OK, well TTs are usually fairly flat. True?
So if you run the 56 to about the middle of a cassette, say 21 tooth. That's about a 71 inch gear. And since the rear cog is bigger, it is also more efficient.
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Re: Crank arm length...

Postby Duck! » Mon Sep 16, 2013 10:17 pm

This is taking short cranks to the extreme:

Image

Custom-drilled to 150mm. That's a 73T chainring. I know I suggested 56T is a tad big, but when you're only driving a 16" wheel, you need to compensate the tiny wheel roll-out with a massive gear ratio. The 73T is used on tighter, slower tracks, and I have an 80T ring on for more open circuits.
I had a thought, but it got run over as it crossed my mind.
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Re: Crank arm length...

Postby Nobody » Mon Sep 16, 2013 10:19 pm

warthog1 wrote:The pros use chainrings that big to get a straighter chain line. Mugs like us may be making it worse by running a dinner plate like that. Simply haven't got the sustainable power to run it.
Probably not where you live, but on the flat with a TT bike that can go 10% faster (at least) then 53 tooth X 1.1 is 58.3 teeth. So I would say 56 is fine for most. Depends on what crank length you're running too, because that is a form of gearing as well.
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Re: Crank arm length...

Postby human909 » Mon Sep 16, 2013 10:23 pm

Most definitely. Running on sub 14 tooth sprockets starts to get silly. Much better to use a large chainwheel for efficiency.
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Re: Crank arm length...

Postby Nobody » Mon Sep 16, 2013 10:24 pm

Duck! wrote:This is taking short cranks to the extreme:

...

Custom-drilled to 150mm. That's a 73T chainring. I know I suggested 56T is a tad big, but when you're only driving a 16" wheel, you need to compensate the tiny wheel roll-out with a massive gear ratio. The 73T is used on tighter, slower tracks, and I have an 80T ring on for more open circuits.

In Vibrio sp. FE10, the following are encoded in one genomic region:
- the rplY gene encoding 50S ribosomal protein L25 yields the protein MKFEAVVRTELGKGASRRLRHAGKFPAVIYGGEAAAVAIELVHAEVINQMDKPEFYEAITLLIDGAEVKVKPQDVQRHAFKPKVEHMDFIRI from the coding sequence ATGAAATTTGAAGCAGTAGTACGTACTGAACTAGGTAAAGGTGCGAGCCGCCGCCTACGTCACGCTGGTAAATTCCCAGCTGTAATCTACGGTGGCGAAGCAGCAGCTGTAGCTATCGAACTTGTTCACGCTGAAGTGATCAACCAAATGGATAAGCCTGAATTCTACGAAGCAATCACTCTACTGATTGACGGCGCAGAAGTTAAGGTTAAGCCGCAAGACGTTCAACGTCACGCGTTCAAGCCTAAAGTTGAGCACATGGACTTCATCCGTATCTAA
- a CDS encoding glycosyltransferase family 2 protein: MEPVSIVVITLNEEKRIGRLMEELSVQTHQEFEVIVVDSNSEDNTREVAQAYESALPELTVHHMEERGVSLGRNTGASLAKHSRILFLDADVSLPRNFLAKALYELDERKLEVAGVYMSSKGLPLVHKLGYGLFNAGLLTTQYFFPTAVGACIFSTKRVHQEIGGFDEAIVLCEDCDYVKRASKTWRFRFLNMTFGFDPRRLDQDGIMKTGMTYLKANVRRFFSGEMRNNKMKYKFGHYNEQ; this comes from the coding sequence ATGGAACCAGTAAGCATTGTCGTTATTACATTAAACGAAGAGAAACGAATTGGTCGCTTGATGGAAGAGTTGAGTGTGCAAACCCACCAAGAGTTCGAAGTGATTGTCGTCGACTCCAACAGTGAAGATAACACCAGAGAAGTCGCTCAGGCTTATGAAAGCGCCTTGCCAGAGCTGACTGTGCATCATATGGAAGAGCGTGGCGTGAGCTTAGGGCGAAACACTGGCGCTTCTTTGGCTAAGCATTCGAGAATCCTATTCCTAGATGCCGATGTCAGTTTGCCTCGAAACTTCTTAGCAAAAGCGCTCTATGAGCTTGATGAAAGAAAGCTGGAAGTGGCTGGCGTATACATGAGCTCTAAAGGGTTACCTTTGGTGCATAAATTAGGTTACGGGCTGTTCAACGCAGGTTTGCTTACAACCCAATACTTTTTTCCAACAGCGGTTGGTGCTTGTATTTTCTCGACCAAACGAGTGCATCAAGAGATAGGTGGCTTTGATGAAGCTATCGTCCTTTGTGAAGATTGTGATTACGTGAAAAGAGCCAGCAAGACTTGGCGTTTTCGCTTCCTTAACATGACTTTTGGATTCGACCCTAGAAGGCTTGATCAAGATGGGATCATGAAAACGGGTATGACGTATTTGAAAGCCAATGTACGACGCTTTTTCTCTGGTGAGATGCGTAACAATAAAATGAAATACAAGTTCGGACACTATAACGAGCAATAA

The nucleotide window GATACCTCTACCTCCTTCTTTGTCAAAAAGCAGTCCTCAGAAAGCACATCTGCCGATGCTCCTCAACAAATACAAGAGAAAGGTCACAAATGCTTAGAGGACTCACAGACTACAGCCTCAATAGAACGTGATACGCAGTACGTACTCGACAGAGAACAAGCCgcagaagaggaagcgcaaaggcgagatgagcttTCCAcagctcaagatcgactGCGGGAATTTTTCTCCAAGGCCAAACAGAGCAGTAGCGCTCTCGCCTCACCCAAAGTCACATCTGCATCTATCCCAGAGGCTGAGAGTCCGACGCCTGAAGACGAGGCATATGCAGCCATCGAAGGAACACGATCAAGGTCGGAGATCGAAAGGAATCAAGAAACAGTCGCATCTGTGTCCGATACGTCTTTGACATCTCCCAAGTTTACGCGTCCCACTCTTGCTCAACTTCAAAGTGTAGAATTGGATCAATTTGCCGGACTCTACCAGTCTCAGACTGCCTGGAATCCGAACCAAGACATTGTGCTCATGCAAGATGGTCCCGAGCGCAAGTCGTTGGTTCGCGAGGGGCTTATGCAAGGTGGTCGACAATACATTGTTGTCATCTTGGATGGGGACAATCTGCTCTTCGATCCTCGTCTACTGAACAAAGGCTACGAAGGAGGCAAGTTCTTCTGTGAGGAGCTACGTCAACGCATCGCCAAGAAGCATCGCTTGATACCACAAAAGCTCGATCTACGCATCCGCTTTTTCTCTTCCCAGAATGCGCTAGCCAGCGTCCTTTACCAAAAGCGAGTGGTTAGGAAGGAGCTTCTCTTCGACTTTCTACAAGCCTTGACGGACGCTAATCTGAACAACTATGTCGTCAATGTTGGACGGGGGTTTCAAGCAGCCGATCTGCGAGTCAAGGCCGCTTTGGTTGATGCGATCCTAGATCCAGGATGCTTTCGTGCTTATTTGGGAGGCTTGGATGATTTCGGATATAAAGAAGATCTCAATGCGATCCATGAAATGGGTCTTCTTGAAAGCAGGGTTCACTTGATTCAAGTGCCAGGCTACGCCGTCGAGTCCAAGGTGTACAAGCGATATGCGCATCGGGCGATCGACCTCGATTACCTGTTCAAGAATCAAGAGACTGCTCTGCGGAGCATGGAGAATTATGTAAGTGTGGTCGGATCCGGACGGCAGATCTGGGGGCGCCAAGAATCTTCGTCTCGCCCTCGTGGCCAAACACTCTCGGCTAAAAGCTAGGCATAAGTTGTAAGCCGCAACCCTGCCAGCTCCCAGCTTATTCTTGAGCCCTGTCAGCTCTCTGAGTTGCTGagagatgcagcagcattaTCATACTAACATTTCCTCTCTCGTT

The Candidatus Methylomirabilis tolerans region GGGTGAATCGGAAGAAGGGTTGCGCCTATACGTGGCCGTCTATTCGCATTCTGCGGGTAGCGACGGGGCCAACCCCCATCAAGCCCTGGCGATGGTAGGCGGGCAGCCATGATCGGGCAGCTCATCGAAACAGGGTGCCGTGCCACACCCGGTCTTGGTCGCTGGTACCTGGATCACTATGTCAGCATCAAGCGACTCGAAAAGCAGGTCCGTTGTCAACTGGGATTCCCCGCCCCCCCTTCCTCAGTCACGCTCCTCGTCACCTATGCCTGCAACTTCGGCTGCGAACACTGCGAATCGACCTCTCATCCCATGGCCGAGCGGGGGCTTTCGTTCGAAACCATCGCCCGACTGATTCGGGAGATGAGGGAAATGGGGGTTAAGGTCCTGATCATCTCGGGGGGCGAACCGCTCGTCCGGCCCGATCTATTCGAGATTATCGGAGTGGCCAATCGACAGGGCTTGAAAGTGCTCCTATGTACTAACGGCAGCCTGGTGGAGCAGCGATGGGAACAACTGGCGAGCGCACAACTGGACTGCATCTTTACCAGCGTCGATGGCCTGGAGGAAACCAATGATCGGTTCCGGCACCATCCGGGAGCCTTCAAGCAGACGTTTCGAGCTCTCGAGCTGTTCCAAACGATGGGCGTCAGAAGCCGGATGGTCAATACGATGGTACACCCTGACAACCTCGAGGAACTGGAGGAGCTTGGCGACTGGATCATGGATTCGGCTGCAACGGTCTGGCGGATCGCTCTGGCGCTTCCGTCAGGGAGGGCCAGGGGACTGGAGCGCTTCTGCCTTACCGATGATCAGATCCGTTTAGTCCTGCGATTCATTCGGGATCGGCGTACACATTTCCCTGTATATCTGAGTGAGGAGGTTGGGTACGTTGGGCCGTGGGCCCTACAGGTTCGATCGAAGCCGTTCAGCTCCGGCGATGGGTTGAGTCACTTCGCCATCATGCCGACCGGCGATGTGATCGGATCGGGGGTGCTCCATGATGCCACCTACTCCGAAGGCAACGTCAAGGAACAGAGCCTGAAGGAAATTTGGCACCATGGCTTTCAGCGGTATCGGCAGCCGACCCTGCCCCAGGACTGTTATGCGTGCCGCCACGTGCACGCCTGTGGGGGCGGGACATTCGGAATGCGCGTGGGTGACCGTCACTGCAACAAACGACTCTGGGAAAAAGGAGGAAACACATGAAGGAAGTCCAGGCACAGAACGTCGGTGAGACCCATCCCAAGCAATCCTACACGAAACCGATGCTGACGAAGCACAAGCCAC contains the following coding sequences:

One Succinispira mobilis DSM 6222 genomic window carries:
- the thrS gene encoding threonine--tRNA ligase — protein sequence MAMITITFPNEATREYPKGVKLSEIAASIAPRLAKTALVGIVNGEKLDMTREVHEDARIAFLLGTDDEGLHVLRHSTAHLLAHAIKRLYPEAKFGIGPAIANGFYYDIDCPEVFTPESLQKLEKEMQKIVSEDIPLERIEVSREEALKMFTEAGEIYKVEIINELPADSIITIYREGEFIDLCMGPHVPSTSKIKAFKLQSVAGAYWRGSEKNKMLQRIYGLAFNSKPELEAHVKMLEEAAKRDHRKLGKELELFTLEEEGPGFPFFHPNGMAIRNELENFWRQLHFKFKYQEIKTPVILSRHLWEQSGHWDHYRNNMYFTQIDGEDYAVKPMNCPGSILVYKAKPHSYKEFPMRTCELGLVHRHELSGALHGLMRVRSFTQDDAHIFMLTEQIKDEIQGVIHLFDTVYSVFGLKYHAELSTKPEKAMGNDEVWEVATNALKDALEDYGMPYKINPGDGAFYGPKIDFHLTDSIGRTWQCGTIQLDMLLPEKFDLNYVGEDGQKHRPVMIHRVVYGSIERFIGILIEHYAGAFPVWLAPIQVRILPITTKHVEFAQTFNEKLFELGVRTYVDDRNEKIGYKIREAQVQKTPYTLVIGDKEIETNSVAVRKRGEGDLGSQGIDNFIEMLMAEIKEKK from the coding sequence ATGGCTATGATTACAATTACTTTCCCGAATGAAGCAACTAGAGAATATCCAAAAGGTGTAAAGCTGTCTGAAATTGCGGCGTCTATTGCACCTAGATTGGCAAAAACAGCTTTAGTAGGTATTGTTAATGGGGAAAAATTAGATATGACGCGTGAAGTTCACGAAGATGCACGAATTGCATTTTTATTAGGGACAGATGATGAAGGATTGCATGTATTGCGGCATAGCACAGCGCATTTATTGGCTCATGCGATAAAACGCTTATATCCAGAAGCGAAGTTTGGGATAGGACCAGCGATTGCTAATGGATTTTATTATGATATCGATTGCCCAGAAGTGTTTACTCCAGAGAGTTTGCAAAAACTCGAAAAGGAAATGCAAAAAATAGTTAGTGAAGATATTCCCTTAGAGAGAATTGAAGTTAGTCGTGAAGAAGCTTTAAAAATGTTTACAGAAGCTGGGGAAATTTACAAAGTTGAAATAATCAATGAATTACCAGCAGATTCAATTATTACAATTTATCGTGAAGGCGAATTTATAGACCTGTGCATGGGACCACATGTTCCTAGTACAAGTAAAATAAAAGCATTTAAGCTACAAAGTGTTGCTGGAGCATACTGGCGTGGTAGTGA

Reminds me of the link below.
Image
http://www.cyclingweekly.co.uk/news/lat ... -bbar.html
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Re: Crank arm length...

Postby warthog1 » Mon Sep 16, 2013 10:26 pm

Nobody wrote:Probably not where you live, but on the flat with a TT bike that can go 10% faster (at least) then 53 tooth X 1.1 is 58.3 teeth. So I would say 56 is fine for most. Depends on what crank length you're running too, because that is a form of gearing as well.


Tony Martin runs a 58 tooth but then he tts at over 50 kmh. No one on here comes close to that, 56 is well over geared for most.
Unless we have Cancellara or Wiggins posting on here that is.
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Re: Crank arm length...

Postby Nobody » Mon Sep 16, 2013 10:31 pm

warthog1 wrote:Tony Martin runs a 58 tooth but then he tts at over 50 kmh. No one on here comes close to that, 56 is well over geared for most.
Unless we have Cancellara or Wiggins posting on here that is.
Well 4 out of 5 are visitors, so they could be lurking. :mrgreen:
A 53 is only 3 teeth smaller or 94.6% of a 56, so most roadies must be over-geared too. Especially since they are generally less aero (when riding alone).
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Re: Crank arm length...

Postby warthog1 » Mon Sep 16, 2013 10:38 pm

I think I've seen this list before on here.


Jacques Anquetil 175mm
Lance Armstrong 175mm